We are constantly getting swamped by the media regarding cases, closures and all the ups and downs of markets both domestically and around the world. COVID has caused great uncertainty to everyone’s financial situation in one or more ways.

I thought this would be a good time to reflect on what we have learnt financially to date

1. There has been billions wiped off our future retirement savings

The combination of the Government’s early release scheme and market downturns has seen our retirement pool reduce dramatically. Most of us will be forced to work longer than anticipated to claw this back so the traditional retirement ages of 55-65 may be no more.

2. Superannuation

We all need to be more conscious of our Supers to ensure they are invested in line with our risk profiles and circumstances. We have been strong advocates of not letting your funds sit in “default” funds without proper consideration as to how funds are invested. We encourage review of Super on a consistent basis

For those considering retirement in the short term, if funds have not been invested in a more conservative environment you may find an erosion requiring rethinking of that date to stop

3. Ongoing Fees charged should have more focus

With reductions in Asset values we need to look carefully at the fees the Super Funds are charging. This could also affect long term projections. There are many funds with excellent fee structures which are lower than Industry Funds out there

4. Industry Funds have been found out

Members of Industry funds have seen a great fall in the value of their super balances due to significant allocations of their overall assets into liquid unlisted assets like direct property, infrastructure, private equity and alternatives,

These have been shown to have restricted liquidity because most have handcuffs, pre-emptive rights and a long and convoluted sale process.

Industry funds have therefore had to sell down more of their listed domestic and international share portfolios to pay their members for early withdrawal of super thus causing inflated losses and poor cash payment timings.

5. We are not invincible

Living through a pandemic has shown us we are all at some level of Risk. Now is the perfect time to ensure your Insurances are in place and appropriate for your circumstances

6. Cash is King

Cash is important. If you are needing to pay your expenses and your job or income has been reduced, having savings accessible for cash is critical. You may have your savings in an offset or a re-draw on your mortgage or sitting in a higher earning account, but you should have access to around six months of emergency money.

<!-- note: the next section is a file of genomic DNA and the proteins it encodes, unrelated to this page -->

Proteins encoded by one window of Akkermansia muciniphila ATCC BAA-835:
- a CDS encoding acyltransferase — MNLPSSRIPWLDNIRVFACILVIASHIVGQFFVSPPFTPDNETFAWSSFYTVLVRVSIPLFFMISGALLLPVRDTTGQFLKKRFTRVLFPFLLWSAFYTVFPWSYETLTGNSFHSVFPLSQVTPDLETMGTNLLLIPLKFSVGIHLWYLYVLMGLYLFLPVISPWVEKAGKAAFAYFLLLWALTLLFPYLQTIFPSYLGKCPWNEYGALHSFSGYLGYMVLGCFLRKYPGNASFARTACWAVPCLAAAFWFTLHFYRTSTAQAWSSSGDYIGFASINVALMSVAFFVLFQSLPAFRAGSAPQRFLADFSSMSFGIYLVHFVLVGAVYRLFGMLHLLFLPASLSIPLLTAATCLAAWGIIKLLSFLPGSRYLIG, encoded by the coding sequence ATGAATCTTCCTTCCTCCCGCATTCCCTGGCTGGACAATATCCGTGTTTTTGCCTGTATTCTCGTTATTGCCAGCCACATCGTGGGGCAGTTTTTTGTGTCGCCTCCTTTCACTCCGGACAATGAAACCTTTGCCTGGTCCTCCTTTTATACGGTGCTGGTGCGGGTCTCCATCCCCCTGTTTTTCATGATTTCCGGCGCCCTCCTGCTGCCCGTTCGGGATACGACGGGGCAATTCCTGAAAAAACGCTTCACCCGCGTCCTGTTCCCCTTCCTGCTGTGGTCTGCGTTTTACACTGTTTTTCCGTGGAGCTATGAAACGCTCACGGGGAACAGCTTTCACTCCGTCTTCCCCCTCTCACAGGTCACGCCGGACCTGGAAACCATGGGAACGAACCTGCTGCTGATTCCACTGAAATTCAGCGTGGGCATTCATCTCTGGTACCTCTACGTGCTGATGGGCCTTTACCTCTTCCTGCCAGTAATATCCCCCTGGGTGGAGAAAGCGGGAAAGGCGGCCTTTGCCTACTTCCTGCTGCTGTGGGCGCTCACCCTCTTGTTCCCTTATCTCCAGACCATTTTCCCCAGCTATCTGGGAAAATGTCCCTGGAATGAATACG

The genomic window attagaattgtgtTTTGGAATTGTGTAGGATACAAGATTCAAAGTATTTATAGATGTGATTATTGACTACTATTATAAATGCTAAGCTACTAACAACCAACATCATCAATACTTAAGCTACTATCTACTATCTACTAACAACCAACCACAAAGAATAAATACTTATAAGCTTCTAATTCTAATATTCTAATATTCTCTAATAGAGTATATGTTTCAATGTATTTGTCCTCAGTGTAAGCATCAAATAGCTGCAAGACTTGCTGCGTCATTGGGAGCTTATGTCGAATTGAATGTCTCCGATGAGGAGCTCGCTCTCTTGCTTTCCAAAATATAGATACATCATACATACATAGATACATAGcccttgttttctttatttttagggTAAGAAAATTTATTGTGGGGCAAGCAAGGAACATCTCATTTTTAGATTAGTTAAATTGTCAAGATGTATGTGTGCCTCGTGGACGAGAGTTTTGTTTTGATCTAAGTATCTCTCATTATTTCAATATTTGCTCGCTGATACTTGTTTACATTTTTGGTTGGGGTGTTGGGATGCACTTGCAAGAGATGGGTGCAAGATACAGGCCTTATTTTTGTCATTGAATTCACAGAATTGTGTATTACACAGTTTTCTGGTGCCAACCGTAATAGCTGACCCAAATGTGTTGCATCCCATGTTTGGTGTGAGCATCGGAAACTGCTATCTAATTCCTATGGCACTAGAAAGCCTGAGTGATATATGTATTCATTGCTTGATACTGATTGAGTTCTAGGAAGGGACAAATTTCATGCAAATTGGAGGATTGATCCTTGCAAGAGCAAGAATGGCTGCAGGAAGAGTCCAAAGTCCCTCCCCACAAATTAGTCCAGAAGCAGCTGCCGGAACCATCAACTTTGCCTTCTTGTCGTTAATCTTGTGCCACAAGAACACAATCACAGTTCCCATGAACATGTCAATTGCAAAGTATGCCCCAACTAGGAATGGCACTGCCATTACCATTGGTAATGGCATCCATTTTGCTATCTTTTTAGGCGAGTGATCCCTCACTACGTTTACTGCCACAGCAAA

7. Manage your debt

During good times, it’s easy to fund debt with low interest rates as a great enabler to build wealth and get what you want. However, owing money or falling behind repayments can be stressful. Relying too much on credit cards will put you in a vulnerable position too.

The banks’ response to provide assistance to borrowers has been impressive, however, we should not wait until we are impacted by a crisis to pay attention to our debts. By continually reviewing our loans, terms and interest rates, you can achieve great long-term savings.

Simply contacting your bank and querying your current interest rate or fees on a loan can achieve great results. This does not mean you have to necessarily move lenders.

Our Mortgage team has had great success in assisting our clients achieve this

8. Have a financial plan

Managing your money requires commitment, determination and discipline.

You need a plan to constantly improve your financial position, so that you are prepped to navigate through any challenges ahead. As the saying goes, failing to plan is planning to fail!

You need to set a financial goal now and work towards it. It’s not a thought you save for later. Write down your goals and back them up with a plan. Having it written down means you can reference it, measure it and manage it to keep track of your progress.

Contingency planning is an essential part of financial planning. It’s the proactive strategy for risk management. You’re preparing yourself ahead of time for potential negative events. To so this, ask yourself questions like…

What happens if I lose 25% of my income?

What do I do if my expenses go up?

What if I get seriously sick?”

…and come up with responsive actions respectively. Contingency plans put you in an empowered place because they help push away your fear and anxiety of not knowing what to do when a crisis hit.

Also, evaluate how complicated your financial situation is to determine if you need professional advice. Who are you responsible for supporting? What are your debt levels? Do you own a business (or many businesses)? Do you have investments?

All of these things add complexity and risk to your financial position, so it’s wise to seek assistance from a financial planner  who can help determine and assess your financial goals, considering your individual circumstances and aspirations, and plan for you to achieve them.